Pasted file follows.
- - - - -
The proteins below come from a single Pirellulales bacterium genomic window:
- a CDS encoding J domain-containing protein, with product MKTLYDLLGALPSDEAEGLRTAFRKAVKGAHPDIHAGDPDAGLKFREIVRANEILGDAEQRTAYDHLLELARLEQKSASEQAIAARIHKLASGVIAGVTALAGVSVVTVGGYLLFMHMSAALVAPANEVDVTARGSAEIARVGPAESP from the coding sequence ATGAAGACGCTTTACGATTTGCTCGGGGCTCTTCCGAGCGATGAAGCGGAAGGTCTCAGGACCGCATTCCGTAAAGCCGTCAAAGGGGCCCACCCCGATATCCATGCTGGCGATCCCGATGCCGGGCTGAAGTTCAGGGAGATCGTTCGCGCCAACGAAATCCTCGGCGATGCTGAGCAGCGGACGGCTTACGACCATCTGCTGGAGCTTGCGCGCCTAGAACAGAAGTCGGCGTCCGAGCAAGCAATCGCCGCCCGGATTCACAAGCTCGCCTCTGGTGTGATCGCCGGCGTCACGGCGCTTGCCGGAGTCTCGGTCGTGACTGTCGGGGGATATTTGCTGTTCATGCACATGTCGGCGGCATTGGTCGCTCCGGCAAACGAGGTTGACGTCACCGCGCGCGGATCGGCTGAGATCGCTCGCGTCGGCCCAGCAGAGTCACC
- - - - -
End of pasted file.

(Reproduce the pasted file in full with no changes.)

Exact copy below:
The proteins below come from a single Pirellulales bacterium genomic window:
- a CDS encoding J domain-containing protein, with product MKTLYDLLGALPSDEAEGLRTAFRKAVKGAHPDIHAGDPDAGLKFREIVRANEILGDAEQRTAYDHLLELARLEQKSASEQAIAARIHKLASGVIAGVTALAGVSVVTVGGYLLFMHMSAALVAPANEVDVTARGSAEIARVGPAESP from the coding sequence ATGAAGACGCTTTACGATTTGCTCGGGGCTCTTCCGAGCGATGAAGCGGAAGGTCTCAGGACCGCATTCCGTAAAGCCGTCAAAGGGGCCCACCCCGATATCCATGCTGGCGATCCCGATGCCGGGCTGAAGTTCAGGGAGATCGTTCGCGCCAACGAAATCCTCGGCGATGCTGAGCAGCGGACGGCTTACGACCATCTGCTGGAGCTTGCGCGCCTAGAACAGAAGTCGGCGTCCGAGCAAGCAATCGCCGCCCGGATTCACAAGCTCGCCTCTGGTGTGATCGCCGGCGTCACGGCGCTTGCCGGAGTCTCGGTCGTGACTGTCGGGGGATATTTGCTGTTCATGCACATGTCGGCGGCATTGGTCGCTCCGGCAAACGAGGTTGACGTCACCGCGCGCGGATCGGCTGAGATCGCTCGCGTCGGCCCAGCAGAGTCACC